Chita ended her show with an encore of "Circle of Friends" by Carol Hall.  With all of Chita's talk about the many friends she's had over the years it was a perfect way to end the show.

Chita Rivera is a true living legend.  And she isn't stopping anytime soon as she'll be back on Broadway this Fall in a revival of The Mystery of Edwin Drood.  If Chita comes to your town don't miss the chance to see her.

Most of the songs Chita performed in her cabaret show can be heard on her latest cd "And Now I Swing"

Chita's official Website

Chita sings "Where You Are" from Kiss of the Spider Woman -


Chita and Gwen Verdon perform "Nowadays" from Chicago on The Mike Douglas Show - also includes an interview with both of them


Monday, May 21, 2012

theatre review ARE YOU THERE, MCPHEE?, McCarter Theatre, May 18

The McCarter theatre is ending its season with the world premiere of a new play by John Guare, Are You There McPhee?  Best known for writing The House of Blue Leaves and Six Degrees of Separation, Guare has delivered an overstuffed play of crazy proportions that while never boring unfortunately is too long, unfocused and gets lost along the way. 

McPhee is crazy and wacky with too many strange subplots to mention.   With a strange sense of "what will happen next?" the play centers on a playwright, Edmund Gowery, telling the story of what happened to him in 1975 when he took the money he made from his one hit play and invested it in a rental house in Nantucket, though he had actually never visited that island before.  The house was formerly owned by the daughter of a famous children's book author, and children or more so the theme of "lost children," factor importantly into the play. 

Paul Gross and John Behlmann
When the tenants who are renting the Nantucket apartment are accused of running a mail order child pornography ring, Gowery must go to Nantucket to prove he had no knowledge of what was happening in his house. There he finds that everyone he encounters played a part in a production of his one hit play that he was invited to attend but declined to do so.  Many of these individuals hold it against him that he didn't see their production which they claim many say was better than the original .  While every one of these Nantucket residents are somewhat crazy characters the wackiest are McPhee, a love struck man with a giant lobster in a cooler who sends Gowery to a house with the lobster to wait for McPhee's girlfriend, and Peter and Wendy (that lost children theme again) who Gowery finds in the house he is sent to and who are watching two children there who's parents are away.  The parents of those two kids include the children's book author's daughter that Gowery bought the house from and who are off in California hoping to sell the rights of the children's books to Walt Disney.  Gowery soon finds himself watching the two kids when Peter and Wendy disappear.  With the many plot points and characters in constant motion, Gowery and the audience is continually trying to figure out what is happening around him, what will happen next and how this will all come together.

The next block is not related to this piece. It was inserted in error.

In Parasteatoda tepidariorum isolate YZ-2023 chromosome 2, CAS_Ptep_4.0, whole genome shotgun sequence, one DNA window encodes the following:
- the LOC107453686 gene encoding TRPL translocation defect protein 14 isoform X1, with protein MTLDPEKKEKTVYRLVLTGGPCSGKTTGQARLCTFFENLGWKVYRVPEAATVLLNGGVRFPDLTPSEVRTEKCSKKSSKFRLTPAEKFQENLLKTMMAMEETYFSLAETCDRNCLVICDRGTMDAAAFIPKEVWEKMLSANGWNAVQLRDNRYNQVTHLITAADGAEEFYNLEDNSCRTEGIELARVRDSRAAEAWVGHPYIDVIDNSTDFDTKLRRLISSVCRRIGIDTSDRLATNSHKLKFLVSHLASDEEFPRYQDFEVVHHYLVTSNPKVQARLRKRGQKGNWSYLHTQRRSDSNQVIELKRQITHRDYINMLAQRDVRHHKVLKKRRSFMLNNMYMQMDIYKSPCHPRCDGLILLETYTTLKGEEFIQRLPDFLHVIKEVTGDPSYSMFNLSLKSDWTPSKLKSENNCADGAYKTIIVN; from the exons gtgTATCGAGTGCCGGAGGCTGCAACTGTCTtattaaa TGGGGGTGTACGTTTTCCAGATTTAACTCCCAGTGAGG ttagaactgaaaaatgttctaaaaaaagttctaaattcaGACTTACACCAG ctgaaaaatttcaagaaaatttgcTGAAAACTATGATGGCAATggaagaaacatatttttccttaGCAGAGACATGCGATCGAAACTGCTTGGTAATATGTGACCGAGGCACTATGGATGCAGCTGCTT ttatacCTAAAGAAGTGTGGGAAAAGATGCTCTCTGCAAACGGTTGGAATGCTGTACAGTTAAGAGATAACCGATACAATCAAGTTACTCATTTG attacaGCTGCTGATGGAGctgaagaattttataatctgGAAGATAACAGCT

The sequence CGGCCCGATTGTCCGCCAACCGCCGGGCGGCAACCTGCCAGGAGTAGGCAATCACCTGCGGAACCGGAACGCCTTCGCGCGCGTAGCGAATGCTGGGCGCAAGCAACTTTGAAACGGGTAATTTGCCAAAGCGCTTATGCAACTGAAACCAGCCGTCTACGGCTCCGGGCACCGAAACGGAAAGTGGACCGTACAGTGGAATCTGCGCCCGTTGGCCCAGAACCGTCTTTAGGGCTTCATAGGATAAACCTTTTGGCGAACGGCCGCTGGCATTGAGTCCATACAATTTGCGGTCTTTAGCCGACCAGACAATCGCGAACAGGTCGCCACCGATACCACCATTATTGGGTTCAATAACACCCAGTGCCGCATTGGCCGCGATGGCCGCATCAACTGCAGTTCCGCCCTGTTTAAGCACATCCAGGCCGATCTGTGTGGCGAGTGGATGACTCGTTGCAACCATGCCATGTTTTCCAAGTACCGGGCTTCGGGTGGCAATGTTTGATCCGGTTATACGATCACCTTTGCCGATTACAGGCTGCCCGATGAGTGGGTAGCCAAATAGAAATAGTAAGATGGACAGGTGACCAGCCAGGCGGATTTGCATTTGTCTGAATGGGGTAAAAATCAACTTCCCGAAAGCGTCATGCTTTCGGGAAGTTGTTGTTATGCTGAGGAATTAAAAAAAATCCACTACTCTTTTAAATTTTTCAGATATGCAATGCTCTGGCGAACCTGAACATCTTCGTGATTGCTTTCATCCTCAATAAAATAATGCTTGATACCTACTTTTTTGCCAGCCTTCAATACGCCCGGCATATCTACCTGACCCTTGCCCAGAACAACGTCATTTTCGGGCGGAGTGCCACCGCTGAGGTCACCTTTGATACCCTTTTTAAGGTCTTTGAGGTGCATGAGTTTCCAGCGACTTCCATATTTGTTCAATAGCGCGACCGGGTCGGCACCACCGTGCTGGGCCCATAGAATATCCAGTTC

Add to the mix that this is the summer of Jaws, which plays endlessly at the movie theatre in town and Gowery finds everyone he encounters is reading the book the movie was based on.  Also, Gowery has been asked to write the screenplay for a remake of Hitchcock's Suspicion, a film whose plot centers on whether or not a husband is out to kill his wife which is a theme also mirrored in McPhee. The remake is to be directed by Roman Polanski and star Jane Fonda and Robert Redford.  Everything that he encounters in Nantucket makes him question if he can use it in either a way to have the Fonda and Redford characters meet each other or if he can incorporate it into a future play. 

Gross and the craziness around him,
puppets included.
Like I said above, a lot is jammed into the plot of this play and it mostly resembles a nightmare of crazy and I've only mentioned about 1/2 of the various plot elements.  Oh, did I mention there are also several puppets in the production as well?

Now Guare did visit Nantucket in 1975 and marry a girl he met there and he has declined seeing productions of his play including one a few years back at Princeton.  He has also written the screenplay for Atlantic City which earned him an Oscar nomination.  So one wonders how much if any of McPhee is autobiographical.